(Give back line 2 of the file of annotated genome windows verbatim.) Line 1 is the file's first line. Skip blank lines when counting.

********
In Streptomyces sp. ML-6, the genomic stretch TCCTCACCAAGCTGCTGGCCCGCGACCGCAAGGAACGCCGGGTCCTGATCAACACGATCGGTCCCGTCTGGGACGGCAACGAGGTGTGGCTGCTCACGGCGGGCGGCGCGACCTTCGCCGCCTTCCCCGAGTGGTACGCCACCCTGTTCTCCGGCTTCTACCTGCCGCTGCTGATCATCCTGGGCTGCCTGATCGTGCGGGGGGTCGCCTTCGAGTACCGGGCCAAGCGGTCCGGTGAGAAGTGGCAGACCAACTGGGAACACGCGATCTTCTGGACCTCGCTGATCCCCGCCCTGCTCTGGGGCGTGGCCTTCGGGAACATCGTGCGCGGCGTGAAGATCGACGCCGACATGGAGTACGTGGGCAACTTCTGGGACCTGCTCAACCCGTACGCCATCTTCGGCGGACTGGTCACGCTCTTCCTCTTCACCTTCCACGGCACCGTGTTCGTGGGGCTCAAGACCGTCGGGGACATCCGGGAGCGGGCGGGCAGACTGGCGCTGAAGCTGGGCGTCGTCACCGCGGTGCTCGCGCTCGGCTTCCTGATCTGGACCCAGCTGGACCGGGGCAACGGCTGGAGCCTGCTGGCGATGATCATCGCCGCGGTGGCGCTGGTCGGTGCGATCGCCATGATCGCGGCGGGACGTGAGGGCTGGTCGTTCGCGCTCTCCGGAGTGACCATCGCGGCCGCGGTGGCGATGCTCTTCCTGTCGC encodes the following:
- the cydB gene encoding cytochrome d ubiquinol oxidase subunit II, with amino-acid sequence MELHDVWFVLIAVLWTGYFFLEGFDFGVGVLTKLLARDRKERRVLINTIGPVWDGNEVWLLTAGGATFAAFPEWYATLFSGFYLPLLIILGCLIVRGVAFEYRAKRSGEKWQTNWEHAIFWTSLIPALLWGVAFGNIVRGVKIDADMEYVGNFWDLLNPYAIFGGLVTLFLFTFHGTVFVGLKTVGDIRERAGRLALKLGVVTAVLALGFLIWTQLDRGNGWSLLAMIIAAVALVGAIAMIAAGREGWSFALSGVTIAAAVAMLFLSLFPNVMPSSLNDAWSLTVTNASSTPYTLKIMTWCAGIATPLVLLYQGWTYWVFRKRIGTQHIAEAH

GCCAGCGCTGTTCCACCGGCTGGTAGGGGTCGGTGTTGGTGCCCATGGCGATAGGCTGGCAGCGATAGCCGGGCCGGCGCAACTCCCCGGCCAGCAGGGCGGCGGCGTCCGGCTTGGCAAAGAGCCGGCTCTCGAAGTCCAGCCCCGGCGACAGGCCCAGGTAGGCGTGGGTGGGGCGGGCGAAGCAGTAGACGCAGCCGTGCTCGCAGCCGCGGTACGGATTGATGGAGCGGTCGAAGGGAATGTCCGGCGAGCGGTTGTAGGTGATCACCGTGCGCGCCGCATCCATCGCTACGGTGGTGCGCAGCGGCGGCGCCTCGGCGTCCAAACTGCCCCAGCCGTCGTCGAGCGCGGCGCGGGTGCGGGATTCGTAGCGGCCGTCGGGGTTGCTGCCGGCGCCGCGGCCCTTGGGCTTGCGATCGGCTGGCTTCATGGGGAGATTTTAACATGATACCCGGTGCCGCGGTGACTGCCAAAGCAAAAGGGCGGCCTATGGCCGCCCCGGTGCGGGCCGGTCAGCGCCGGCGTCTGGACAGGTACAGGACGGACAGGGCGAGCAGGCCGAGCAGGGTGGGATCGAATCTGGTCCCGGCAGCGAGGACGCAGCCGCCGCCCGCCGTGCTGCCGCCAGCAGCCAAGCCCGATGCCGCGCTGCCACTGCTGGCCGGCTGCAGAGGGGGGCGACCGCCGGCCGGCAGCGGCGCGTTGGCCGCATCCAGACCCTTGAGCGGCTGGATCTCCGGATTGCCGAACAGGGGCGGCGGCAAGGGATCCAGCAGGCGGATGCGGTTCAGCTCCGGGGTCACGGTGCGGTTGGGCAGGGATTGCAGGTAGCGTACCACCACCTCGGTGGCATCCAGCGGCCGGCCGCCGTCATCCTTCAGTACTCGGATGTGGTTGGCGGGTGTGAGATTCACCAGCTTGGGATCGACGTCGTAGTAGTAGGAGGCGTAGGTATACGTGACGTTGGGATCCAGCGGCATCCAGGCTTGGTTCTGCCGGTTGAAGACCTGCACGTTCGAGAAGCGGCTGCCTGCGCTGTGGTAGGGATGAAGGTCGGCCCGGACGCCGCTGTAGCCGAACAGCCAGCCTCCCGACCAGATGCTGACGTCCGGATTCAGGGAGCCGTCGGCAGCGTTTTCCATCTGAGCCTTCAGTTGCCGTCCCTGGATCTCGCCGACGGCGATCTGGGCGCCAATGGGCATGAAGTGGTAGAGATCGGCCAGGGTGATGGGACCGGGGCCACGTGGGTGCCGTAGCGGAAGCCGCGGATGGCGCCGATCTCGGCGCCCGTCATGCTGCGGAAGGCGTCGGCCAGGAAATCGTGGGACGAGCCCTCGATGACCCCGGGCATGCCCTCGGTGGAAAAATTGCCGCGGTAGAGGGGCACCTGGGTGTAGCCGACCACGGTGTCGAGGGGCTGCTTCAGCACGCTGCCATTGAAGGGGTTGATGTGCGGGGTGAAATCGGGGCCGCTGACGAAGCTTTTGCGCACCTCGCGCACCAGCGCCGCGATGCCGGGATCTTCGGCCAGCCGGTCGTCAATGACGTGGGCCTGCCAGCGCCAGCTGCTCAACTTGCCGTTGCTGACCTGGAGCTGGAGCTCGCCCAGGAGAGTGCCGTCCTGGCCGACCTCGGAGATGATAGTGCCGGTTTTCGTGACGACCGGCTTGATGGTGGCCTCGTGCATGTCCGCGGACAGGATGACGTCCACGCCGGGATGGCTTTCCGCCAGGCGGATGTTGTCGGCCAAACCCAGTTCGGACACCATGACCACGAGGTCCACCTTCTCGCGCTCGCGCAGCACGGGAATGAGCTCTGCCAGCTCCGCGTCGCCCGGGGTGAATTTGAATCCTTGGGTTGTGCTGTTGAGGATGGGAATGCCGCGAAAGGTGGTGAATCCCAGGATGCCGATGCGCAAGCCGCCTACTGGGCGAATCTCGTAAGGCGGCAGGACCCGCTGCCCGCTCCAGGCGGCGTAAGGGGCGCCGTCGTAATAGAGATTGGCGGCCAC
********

- the cydB gene encoding cytochrome d ubiquinol oxidase subunit II, with amino-acid sequence MELHDVWFVLIAVLWTGYFFLEGFDFGVGVLTKLLARDRKERRVLINTIGPVWDGNEVWLLTAGGATFAAFPEWYATLFSGFYLPLLIILGCLIVRGVAFEYRAKRSGEKWQTNWEHAIFWTSLIPALLWGVAFGNIVRGVKIDADMEYVGNFWDLLNPYAIFGGLVTLFLFTFHGTVFVGLKTVGDIRERAGRLALKLGVVTAVLALGFLIWTQLDRGNGWSLLAMIIAAVALVGAIAMIAAGREGWSFALSGVTIAAAVAMLFLSLFPNVMPSSLNDAWSLTVTNASSTPYTLKIMTWCAGIATPLVLLYQGWTYWVFRKRIGTQHIAEAH